16. Boron-Doped Diamond Electrodes for the Analysis of Trace Metals
16.1. Introduction
16.2. Mercury-Film Assisted Analysis
16.3. Mercury-Free Metal Detection
16.4. Special Techniques
16.5. Conclusions and Future Prospects

17. Industrial Applications of Boron-Doped Diamond Electrodes: Detection of Sodium Thiosulfate, Naproxen and Nickel Ions and Electrocatalysis of Oxygen Reduction
17.1. Electroanalysis of Sodium Thiosulfate
17.2. Electroanalysis of Naproxen
17.3. Electrochemical Detection of Nickel Ions in Solution
17.4. Electrocatalysis of Oxygen

18. Diamond Microelectrodes
18.1. Introduction
18.2. Preparation of Diamond Microelectrodes
18.3. Electrochemical Behavior
18.4. Electroanalytical Applications of Diamond Microelectrodes
18.5. Summary

19. Electrochemistry at Nanostructured Diamond Electrodes : Characterization and Applications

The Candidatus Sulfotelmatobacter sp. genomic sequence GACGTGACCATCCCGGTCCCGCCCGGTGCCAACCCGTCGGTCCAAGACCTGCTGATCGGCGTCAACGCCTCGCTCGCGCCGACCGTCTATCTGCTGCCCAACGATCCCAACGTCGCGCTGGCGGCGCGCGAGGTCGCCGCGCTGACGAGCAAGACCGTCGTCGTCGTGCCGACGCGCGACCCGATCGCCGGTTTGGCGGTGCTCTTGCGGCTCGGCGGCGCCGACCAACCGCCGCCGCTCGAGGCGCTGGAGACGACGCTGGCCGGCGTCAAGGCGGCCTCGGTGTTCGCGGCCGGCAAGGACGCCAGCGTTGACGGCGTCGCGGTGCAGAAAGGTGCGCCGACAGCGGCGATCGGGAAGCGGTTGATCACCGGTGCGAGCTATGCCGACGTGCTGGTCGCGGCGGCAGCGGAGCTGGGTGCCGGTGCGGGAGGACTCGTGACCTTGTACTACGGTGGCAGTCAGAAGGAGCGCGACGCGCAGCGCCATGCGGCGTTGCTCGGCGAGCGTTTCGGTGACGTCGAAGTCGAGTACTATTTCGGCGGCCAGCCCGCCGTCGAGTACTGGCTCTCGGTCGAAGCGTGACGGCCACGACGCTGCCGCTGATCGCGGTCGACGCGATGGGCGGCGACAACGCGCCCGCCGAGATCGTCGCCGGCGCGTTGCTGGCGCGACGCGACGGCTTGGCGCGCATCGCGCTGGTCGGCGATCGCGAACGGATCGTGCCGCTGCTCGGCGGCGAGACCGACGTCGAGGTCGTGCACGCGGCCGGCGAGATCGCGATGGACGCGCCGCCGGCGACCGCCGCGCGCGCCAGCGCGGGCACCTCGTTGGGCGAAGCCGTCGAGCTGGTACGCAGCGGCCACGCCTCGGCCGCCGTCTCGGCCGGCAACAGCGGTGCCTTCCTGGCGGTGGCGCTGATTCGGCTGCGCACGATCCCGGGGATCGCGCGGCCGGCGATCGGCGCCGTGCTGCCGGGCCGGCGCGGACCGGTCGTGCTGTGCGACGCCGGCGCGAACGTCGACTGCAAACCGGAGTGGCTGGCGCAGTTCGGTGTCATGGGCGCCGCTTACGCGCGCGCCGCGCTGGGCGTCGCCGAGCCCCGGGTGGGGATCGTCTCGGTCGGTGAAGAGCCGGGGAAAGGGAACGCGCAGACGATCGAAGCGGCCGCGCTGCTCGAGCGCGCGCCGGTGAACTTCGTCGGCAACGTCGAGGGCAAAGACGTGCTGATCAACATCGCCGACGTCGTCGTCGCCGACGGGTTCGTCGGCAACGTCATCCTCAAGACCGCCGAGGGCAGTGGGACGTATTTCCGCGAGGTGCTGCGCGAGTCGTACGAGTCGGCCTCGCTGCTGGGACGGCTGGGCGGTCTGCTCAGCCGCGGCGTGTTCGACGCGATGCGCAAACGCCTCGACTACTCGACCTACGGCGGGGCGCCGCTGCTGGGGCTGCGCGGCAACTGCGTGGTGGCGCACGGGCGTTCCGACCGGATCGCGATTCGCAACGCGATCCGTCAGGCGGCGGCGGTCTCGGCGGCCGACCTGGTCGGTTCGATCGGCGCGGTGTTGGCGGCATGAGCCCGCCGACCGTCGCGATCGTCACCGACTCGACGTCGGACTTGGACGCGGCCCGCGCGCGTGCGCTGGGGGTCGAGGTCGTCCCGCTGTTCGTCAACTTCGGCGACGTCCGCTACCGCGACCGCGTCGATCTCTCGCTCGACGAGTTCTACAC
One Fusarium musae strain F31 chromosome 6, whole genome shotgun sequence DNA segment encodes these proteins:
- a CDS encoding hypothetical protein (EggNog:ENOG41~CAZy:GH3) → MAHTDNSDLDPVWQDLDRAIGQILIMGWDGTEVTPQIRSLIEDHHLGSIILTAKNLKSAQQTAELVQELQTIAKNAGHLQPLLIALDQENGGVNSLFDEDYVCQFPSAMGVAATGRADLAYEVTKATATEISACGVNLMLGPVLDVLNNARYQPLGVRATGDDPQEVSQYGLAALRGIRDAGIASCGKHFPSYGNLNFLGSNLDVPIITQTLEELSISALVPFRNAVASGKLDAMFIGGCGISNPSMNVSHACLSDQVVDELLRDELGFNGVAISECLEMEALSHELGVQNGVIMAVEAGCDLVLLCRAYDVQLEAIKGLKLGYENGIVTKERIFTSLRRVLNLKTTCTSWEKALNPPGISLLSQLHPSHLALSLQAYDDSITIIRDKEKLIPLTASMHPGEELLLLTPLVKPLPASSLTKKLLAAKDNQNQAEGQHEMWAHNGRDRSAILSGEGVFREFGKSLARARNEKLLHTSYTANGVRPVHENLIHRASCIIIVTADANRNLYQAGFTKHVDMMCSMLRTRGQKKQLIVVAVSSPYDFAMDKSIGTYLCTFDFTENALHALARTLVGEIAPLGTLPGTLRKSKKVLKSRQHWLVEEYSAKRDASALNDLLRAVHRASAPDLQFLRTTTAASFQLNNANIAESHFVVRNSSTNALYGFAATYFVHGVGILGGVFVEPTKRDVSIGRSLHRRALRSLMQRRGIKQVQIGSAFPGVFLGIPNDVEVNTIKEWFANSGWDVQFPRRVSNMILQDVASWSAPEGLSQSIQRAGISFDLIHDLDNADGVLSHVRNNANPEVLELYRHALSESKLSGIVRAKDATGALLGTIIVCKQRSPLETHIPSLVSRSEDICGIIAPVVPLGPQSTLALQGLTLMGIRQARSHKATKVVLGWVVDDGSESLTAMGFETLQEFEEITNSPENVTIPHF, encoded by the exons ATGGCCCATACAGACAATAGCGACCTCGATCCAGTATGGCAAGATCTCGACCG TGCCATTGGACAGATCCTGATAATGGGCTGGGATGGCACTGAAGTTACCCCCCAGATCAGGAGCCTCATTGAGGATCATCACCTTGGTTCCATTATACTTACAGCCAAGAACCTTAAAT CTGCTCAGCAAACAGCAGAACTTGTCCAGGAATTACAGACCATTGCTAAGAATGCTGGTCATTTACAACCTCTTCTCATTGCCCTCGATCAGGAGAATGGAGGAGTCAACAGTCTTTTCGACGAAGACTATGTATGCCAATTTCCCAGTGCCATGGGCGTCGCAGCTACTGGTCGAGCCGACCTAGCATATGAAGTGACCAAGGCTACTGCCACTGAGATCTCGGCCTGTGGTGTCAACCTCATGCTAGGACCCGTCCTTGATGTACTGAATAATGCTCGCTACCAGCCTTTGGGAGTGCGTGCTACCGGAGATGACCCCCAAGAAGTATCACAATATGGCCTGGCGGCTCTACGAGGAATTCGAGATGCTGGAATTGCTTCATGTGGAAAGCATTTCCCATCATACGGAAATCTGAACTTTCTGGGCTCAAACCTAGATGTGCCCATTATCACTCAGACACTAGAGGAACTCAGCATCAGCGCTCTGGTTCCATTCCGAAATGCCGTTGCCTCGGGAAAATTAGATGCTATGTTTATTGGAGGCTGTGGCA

19.1. Introduction
19.2. Fabrication of Nanostructured Diamond 414
19.3. Impedance Characteristics of the Nanoporous Honeycomb Diamond and Application as an Electrical Double?Layer Capacitor
19.4. Electrochemical Properties of Pt?Modified Nanohoneycomb Diamond and Applications as a Size Selective Sensor Materials

20. Application of Synthetic Boron-Doped Diamond Electrodes in Electrooxidation Processes
20.1. Introduction
20.2. Application of BDD in Electrosynthesis
20.3. Application of BDD in the Electrochemical Combustion of Organic Pollutants

21. Oxidant Production on BDD Anodes and Advanced Oxidation Processes
21.1. Mass Transfer Limitation in the Direct Electrochemical Wastewater Treatment Process
21.2. Peroxide Production on BDD Anodes Followed by Advanced Oxidation Processes in a Separate Chemical Reactor
21.3. Homogeneous and Heterogeneous Advanced Oxidation Processes
21.4. Peroxodisulfate/Heat Advanced Oxidation Processes
21.5. The Peroxodisulfate/Heat Homogeneous Process
21.6. The Combined Heterogeneous-Homogeneous Peroxodisulfate/Heat Process
21.7. Conclusions

22. Ozone Generation with Boron-Doped Diamond Electrodes and Its Applications 5